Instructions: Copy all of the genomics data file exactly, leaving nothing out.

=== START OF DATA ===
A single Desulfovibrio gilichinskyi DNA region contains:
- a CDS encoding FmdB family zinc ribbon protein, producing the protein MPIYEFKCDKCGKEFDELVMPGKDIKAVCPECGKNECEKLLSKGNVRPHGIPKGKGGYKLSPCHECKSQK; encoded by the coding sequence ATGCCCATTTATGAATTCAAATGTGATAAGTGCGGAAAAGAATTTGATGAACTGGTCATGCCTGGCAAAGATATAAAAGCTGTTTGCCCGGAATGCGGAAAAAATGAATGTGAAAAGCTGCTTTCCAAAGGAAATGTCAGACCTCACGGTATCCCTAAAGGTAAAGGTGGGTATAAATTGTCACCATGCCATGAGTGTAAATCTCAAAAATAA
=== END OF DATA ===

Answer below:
A single Desulfovibrio gilichinskyi DNA region contains:
- a CDS encoding FmdB family zinc ribbon protein, producing the protein MPIYEFKCDKCGKEFDELVMPGKDIKAVCPECGKNECEKLLSKGNVRPHGIPKGKGGYKLSPCHECKSQK; encoded by the coding sequence ATGCCCATTTATGAATTCAAATGTGATAAGTGCGGAAAAGAATTTGATGAACTGGTCATGCCTGGCAAAGATATAAAAGCTGTTTGCCCGGAATGCGGAAAAAATGAATGTGAAAAGCTGCTTTCCAAAGGAAATGTCAGACCTCACGGTATCCCTAAAGGTAAAGGTGGGTATAAATTGTCACCATGCCATGAGTGTAAATCTCAAAAATAA